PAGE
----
This Makes Me Mad... | Kylie Purtell - Capturing Life

Tuesday, 7 July 2009

This Makes Me Mad...

So I've been over at digg.com looking through the listings and I came across this article from usatoday.com.

The gist of it is that some big-shot tele-evangelist is building himself a nice cosy $4M (US dollars!) house, while people within the ministry are being laid off.

To quote (the italics and bold font are my additions)-

A religious broadcaster is building a $4 million home in a gated, lakefront community in western South Carolina at the same time that the ministry has cut jobs and reset thermostats to save money in its new headquarters.
Inspiration Networks' CEO David Cerullo is building the 9,000-square-foot home on a lot that overlooks Lake Keowee, The Charlotte Observer reported Monday.
Inspiration Networks has drawn scrutiny for up to $26 million in incentives it won from South Carolina to move from Charlotte to Indian Land, S.C., in Lancaster County. The network's revenues are expected to approach $100 million, largely donations from people who are told God favors those who donate.
Cerullo has said 80 cents of each donated dollar is spent to spread the Gospel.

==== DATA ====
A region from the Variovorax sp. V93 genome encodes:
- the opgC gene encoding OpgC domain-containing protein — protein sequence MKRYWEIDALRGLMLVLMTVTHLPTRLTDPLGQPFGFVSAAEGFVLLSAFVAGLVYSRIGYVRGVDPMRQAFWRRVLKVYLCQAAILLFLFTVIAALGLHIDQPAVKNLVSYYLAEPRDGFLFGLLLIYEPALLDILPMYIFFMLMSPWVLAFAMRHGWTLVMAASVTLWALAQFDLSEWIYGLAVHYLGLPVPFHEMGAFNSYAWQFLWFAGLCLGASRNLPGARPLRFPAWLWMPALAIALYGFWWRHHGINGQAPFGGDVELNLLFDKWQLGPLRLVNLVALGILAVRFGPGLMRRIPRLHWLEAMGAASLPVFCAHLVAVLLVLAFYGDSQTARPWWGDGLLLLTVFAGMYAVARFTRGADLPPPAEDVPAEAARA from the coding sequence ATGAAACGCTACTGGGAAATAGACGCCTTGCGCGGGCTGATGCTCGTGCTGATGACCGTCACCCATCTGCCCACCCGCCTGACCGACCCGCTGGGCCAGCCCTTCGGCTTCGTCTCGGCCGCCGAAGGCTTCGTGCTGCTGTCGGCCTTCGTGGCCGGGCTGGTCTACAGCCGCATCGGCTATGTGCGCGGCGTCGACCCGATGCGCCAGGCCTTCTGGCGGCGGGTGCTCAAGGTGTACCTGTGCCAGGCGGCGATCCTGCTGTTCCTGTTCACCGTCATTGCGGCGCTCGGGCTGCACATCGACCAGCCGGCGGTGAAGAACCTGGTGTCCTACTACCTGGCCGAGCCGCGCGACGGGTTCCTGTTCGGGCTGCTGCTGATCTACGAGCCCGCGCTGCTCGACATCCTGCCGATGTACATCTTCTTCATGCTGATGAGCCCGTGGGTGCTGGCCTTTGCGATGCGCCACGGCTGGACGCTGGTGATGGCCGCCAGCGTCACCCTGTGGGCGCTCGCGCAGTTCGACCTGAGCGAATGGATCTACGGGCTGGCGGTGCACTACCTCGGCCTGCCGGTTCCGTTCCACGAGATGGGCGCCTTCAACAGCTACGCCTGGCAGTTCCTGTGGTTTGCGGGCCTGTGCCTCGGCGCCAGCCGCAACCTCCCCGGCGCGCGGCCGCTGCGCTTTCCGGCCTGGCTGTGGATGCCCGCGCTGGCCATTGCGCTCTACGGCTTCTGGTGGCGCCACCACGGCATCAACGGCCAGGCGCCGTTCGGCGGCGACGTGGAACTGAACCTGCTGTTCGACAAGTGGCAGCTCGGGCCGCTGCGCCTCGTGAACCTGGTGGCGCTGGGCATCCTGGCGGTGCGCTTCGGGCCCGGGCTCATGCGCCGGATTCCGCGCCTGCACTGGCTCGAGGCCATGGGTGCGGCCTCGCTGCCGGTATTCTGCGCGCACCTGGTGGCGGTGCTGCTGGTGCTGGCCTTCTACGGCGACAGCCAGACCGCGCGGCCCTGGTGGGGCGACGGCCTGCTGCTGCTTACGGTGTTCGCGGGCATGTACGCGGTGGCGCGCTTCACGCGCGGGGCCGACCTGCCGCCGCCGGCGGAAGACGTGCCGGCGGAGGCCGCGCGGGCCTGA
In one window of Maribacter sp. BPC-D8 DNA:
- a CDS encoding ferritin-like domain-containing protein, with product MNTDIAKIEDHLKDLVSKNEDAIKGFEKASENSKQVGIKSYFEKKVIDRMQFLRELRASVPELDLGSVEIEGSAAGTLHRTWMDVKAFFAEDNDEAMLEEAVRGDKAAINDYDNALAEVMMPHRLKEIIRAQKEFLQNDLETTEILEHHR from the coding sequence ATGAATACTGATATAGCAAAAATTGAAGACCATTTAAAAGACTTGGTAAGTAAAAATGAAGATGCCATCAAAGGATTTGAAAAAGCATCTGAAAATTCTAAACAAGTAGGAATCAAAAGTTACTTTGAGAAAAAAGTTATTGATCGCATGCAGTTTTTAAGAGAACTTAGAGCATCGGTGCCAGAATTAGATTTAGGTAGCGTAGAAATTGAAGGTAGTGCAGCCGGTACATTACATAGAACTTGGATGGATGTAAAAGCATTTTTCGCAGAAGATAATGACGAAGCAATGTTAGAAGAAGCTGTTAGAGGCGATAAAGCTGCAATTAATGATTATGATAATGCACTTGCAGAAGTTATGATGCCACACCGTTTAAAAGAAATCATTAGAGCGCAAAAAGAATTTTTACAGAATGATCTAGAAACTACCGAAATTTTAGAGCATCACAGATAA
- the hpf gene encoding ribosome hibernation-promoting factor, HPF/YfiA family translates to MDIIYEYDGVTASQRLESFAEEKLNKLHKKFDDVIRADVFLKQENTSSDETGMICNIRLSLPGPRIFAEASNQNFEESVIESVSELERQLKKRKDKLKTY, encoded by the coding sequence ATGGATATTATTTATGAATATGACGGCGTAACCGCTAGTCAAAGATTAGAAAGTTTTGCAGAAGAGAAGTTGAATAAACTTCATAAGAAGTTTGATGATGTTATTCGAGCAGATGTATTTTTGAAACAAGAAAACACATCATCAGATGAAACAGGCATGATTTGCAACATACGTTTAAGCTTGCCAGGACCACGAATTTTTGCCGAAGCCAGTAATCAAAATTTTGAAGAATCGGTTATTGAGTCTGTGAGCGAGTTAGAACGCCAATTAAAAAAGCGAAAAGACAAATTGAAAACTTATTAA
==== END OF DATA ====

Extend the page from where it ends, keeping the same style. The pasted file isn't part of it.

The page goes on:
In addition to laying off workers, the newspaper reported, the ministry froze wages and stopped making contributions to 401(k) retirement accounts. The thermostat on the network's new building was cut to 65 degree during the winter.


The thing that pisses me off the most about this is the fact that, like the article says, they derive their revenue...
"...largely donations from people who are told God favors those who donate"
In other words, they prey on people's feelings of emptiness and yearning for something more to fleece them of their money. It's called the 'prosperity gospel' and it's not a new thing.

As a really basic definition, it says that if you give all your money to the church, then God will repay you ten-fold. They twist scripture to make it fit their msg and hundreds of people fall for it, handing over their hard-earned money in the belief that they will be repaid ten-fold..., in other words, get rich.

And then, when they don't get rich, they feel let down, used, and resent God. The Bible does talk about being repaid for the things you do for Him, but not in the way they make it sound.

It gives God, and Christianity in general a bad name. Christianity already has enough hypocrites to make it look bad that it doesn't need this aswell.

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